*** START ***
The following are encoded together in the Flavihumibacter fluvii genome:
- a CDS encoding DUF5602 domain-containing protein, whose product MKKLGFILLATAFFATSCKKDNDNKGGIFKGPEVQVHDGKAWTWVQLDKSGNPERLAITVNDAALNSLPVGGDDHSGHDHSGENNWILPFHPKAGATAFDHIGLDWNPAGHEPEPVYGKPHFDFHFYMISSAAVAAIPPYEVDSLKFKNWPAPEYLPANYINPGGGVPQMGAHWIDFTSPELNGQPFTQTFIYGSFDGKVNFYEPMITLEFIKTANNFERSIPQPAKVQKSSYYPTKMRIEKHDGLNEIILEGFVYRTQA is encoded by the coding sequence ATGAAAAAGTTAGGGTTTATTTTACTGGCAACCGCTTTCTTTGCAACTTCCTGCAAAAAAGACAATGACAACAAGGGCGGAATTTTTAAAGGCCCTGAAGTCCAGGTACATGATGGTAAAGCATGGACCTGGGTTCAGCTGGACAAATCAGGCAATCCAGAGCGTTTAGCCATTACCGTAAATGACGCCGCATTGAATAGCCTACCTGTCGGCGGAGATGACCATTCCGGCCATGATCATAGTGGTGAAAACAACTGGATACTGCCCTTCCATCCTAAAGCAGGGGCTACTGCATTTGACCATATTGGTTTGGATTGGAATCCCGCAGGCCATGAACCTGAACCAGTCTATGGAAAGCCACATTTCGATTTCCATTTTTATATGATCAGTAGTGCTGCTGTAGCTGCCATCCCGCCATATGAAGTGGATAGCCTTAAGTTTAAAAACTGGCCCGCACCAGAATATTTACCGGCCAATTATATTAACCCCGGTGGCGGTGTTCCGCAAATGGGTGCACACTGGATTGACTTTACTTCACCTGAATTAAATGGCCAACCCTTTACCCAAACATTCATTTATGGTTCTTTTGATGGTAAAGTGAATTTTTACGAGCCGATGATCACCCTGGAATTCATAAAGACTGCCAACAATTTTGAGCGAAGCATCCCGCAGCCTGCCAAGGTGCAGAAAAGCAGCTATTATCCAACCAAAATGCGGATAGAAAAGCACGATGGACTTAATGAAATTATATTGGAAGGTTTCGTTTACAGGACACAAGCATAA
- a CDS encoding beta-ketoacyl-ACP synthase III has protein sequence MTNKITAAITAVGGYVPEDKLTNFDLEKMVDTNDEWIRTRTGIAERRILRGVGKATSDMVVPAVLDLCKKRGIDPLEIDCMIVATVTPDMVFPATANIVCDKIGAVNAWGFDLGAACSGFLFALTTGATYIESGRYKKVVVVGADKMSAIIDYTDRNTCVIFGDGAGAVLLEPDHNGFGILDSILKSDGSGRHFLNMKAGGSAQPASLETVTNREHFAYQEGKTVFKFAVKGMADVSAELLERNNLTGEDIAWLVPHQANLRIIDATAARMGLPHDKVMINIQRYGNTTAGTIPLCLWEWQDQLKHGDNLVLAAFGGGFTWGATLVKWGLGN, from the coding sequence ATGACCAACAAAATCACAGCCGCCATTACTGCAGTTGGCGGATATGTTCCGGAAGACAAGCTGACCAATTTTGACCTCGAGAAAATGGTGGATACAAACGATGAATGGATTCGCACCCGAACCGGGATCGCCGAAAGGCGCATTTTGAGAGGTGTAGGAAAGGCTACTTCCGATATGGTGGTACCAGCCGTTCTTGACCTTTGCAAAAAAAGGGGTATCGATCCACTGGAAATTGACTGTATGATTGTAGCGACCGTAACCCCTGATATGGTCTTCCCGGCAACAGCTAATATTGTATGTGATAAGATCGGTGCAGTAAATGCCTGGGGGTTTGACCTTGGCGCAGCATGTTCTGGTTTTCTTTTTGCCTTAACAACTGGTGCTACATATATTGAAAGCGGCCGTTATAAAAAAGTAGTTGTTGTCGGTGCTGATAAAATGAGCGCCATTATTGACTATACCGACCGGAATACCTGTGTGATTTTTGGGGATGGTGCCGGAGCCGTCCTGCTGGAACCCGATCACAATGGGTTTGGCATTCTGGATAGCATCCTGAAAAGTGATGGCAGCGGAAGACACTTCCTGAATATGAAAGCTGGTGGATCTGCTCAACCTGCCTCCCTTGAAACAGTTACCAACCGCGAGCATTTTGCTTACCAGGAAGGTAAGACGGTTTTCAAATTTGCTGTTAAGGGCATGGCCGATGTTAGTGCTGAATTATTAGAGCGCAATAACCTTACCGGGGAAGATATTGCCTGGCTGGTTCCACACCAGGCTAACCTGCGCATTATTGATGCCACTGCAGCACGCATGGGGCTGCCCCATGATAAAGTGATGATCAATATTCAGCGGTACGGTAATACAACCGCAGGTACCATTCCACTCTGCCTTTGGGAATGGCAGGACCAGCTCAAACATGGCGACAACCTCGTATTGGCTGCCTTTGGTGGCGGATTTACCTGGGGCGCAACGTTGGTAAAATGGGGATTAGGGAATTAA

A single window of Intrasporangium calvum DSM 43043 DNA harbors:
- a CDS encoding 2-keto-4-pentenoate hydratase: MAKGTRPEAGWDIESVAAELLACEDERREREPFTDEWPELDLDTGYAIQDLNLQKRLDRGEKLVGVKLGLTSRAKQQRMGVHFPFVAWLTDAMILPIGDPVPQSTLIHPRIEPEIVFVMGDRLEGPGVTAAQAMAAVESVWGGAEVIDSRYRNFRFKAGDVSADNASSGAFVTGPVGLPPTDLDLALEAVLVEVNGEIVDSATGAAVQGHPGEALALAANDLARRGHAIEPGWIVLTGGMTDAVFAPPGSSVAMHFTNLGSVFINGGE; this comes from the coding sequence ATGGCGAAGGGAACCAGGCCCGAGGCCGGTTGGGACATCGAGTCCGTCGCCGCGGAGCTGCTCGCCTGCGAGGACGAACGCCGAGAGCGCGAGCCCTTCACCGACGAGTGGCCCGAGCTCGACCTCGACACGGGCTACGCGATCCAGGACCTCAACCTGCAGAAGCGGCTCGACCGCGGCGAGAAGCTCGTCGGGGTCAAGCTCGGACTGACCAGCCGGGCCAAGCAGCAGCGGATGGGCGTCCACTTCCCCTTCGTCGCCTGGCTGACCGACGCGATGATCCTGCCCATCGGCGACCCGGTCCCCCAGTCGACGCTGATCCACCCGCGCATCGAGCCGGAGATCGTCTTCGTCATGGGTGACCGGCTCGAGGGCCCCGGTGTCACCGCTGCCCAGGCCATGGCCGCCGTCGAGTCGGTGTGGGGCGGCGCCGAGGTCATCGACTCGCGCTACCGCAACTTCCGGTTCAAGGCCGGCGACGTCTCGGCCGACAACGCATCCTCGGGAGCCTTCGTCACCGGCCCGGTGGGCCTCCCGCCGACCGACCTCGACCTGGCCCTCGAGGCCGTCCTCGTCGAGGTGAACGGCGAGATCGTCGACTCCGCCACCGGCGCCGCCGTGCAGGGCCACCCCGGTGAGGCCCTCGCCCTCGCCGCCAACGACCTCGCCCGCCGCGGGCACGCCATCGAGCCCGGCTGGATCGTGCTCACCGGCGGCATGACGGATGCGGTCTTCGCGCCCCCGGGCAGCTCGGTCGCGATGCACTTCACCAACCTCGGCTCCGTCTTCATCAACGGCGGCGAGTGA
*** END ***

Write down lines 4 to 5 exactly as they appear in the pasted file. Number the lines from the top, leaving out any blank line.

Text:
A single window of Intrasporangium calvum DSM 43043 DNA harbors:
- a CDS encoding 2-keto-4-pentenoate hydratase: MAKGTRPEAGWDIESVAAELLACEDERREREPFTDEWPELDLDTGYAIQDLNLQKRLDRGEKLVGVKLGLTSRAKQQRMGVHFPFVAWLTDAMILPIGDPVPQSTLIHPRIEPEIVFVMGDRLEGPGVTAAQAMAAVESVWGGAEVIDSRYRNFRFKAGDVSADNASSGAFVTGPVGLPPTDLDLALEAVLVEVNGEIVDSATGAAVQGHPGEALALAANDLARRGHAIEPGWIVLTGGMTDAVFAPPGSSVAMHFTNLGSVFINGGE; this comes from the coding sequence ATGGCGAAGGGAACCAGGCCCGAGGCCGGTTGGGACATCGAGTCCGTCGCCGCGGAGCTGCTCGCCTGCGAGGACGAACGCCGAGAGCGCGAGCCCTTCACCGACGAGTGGCCCGAGCTCGACCTCGACACGGGCTACGCGATCCAGGACCTCAACCTGCAGAAGCGGCTCGACCGCGGCGAGAAGCTCGTCGGGGTCAAGCTCGGACTGACCAGCCGGGCCAAGCAGCAGCGGATGGGCGTCCACTTCCCCTTCGTCGCCTGGCTGACCGACGCGATGATCCTGCCCATCGGCGACCCGGTCCCCCAGTCGACGCTGATCCACCCGCGCATCGAGCCGGAGATCGTCTTCGTCATGGGTGACCGGCTCGAGGGCCCCGGTGTCACCGCTGCCCAGGCCATGGCCGCCGTCGAGTCGGTGTGGGGCGGCGCCGAGGTCATCGACTCGCGCTACCGCAACTTCCGGTTCAAGGCCGGCGACGTCTCGGCCGACAACGCATCCTCGGGAGCCTTCGTCACCGGCCCGGTGGGCCTCCCGCCGACCGACCTCGACCTGGCCCTCGAGGCCGTCCTCGTCGAGGTGAACGGCGAGATCGTCGACTCCGCCACCGGCGCCGCCGTGCAGGGCCACCCCGGTGAGGCCCTCGCCCTCGCCGCCAACGACCTCGCCCGCCGCGGGCACGCCATCGAGCCCGGCTGGATCGTGCTCACCGGCGGCATGACGGATGCGGTCTTCGCGCCCCCGGGCAGCTCGGTCGCGATGCACTTCACCAACCTCGGCTCCGTCTTCATCAACGGCGGCGAGTGA